'Persecuted' an exercise in confusion

'Persecuted' an exercise in confusion

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Woe to the filmmakers of “Persecuted,” a confusing thriller about Christianity being under attack — or so it seems — and a well-known evangelist referenced by the title.

John Luther (played the always-capable James Remar, who you may recognize from the television series “Dexter”) is a minister who refuses to support a bill backed by Sen. Donald Harrison (Bruce Davison). The Faith and Fairness Act is backed by SUMAC (we’ve all heard of "poison sumac," right?), a kind of co-existence group. If approved, the bill could create equality for all religions. (I think. The movie doesn't explain this very well.)

Those corrupt politicians will stop at nothing to get the bill passed, and Luther ends up a suspect in the death of a 16-year-old girl. Luther, who has lost consciousness and doesn’t know where he is, is helped by a woman who comes along with bottled water, a cellphone and what appears to be a “co-exist” sticker on the back of her van (huh?)

Luther makes it on foot to a convenience store, where he drinks water, or tries to, from a soda machine. (I’m thinking it would have been a lot more private and practical to ask the location of the washroom and get water there.) The other puzzling factor is that he walks right by a squad car that’s parked there. Wouldn’t it be easy to ask a police officer for help and explain his situation?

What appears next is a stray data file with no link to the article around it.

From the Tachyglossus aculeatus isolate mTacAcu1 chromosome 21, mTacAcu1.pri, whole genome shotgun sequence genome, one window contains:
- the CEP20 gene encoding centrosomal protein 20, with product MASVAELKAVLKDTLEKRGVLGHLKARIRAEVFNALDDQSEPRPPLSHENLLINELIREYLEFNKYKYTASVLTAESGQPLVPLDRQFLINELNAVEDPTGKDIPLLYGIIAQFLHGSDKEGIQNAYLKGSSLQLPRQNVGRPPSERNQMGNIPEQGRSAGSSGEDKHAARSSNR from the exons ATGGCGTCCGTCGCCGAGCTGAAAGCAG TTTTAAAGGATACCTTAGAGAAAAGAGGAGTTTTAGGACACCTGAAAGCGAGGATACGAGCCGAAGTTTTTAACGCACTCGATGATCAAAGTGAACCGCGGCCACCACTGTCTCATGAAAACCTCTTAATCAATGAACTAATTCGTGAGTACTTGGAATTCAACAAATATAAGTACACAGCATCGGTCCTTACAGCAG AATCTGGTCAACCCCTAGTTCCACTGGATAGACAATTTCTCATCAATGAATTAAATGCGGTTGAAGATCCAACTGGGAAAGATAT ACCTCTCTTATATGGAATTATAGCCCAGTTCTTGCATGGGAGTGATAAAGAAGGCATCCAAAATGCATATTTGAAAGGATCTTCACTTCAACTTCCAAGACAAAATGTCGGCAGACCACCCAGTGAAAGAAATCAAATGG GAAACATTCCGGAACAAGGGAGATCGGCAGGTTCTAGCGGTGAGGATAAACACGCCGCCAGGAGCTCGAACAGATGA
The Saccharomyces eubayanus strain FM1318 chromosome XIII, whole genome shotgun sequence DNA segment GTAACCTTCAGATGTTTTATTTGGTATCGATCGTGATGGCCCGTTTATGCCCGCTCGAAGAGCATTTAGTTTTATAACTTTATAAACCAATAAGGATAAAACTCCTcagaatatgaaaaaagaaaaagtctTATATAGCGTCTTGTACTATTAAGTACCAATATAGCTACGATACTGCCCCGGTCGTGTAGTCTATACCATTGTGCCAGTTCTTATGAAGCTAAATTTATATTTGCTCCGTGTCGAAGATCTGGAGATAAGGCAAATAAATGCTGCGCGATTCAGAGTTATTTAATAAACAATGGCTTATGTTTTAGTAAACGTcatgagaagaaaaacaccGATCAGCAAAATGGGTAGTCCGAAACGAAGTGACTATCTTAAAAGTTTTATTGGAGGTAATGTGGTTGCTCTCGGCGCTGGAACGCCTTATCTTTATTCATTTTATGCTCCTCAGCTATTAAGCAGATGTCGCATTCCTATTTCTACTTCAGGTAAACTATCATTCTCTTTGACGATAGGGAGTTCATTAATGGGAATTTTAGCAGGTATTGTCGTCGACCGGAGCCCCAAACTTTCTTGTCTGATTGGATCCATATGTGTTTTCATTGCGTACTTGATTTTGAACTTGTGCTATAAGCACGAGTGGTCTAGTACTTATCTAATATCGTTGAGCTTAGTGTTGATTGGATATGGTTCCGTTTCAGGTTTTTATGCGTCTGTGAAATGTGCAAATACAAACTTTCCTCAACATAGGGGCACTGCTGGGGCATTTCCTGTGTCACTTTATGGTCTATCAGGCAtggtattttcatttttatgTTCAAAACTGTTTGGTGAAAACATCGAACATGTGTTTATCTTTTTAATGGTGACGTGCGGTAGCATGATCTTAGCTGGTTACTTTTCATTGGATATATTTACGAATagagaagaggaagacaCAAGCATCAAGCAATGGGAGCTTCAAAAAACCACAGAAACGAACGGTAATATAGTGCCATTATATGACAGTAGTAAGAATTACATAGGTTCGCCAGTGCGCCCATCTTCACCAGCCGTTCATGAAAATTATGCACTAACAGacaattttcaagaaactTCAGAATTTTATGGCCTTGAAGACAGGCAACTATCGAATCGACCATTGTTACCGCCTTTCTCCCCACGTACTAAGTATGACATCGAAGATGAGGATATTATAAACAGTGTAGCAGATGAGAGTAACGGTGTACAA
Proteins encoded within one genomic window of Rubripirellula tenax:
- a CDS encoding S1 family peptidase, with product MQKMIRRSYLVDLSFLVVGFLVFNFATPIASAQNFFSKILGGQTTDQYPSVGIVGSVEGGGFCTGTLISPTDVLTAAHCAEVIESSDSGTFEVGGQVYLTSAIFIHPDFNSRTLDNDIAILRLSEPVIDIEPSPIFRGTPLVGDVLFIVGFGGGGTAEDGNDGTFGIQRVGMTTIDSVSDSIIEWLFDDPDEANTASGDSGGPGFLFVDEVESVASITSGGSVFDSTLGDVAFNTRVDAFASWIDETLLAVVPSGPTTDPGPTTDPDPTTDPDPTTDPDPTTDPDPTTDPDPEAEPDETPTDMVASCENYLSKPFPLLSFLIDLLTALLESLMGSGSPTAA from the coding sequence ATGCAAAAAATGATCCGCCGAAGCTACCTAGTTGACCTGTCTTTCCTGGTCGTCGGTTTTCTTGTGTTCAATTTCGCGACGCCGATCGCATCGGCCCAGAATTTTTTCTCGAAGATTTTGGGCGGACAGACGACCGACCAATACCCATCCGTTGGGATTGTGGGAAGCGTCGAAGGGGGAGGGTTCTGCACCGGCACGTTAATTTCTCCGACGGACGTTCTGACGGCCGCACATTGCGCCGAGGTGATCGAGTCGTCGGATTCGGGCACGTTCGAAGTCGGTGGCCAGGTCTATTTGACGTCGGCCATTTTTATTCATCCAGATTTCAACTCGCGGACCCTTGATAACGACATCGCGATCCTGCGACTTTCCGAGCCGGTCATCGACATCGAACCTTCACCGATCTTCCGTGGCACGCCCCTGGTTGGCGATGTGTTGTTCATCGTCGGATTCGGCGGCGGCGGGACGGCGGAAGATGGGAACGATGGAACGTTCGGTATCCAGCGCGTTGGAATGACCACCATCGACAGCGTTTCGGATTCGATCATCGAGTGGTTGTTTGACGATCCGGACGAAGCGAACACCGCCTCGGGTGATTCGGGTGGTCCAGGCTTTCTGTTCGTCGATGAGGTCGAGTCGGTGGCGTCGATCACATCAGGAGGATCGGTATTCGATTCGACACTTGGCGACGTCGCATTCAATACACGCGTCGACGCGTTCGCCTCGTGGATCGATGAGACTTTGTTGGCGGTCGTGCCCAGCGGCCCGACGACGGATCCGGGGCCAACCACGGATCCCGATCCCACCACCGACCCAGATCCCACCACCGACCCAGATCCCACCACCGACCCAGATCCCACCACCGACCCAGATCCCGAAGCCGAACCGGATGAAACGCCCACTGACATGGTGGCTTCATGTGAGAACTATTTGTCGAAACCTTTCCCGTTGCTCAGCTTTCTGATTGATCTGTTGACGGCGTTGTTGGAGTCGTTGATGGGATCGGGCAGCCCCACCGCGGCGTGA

No matter. Luther, a former drug addict whose past seems to have something to go with these goings-on, manages to have a conversation with his father (Fred Dalton Thompson) and then goes on the lam to try to uncover who’s behind his character assassination and has set him up for the crime. Meanwhile, his right-hand man (played by Christian comic Brad Stine) takes over the ministry.

One of the more bewildering aspects of the movie is that Thompson (a former Republican U.S. senator from Tennessee) plays Luther’s father. Thompson is 11 years older than Remar, but he doesn’t look it. At first, I couldn’t believe Remar was calling him “Dad.” Does Thompson's character appear to be a priest? There’s a rosary involved, but I have no idea what’s happening here.

One of the most flabbergasting shootouts in filmdom occurs along with the rest of the mess, which includes the tired theme of a too-absent father.

What an incredible waste of talent. Dean Stockwell is in here, too, and Fox News viewers will recognize Gretchen Carlson as a TV anchor.

This less-than-stellar exercise should have gone straight to DVD. It’s sure to show up in that format soon.

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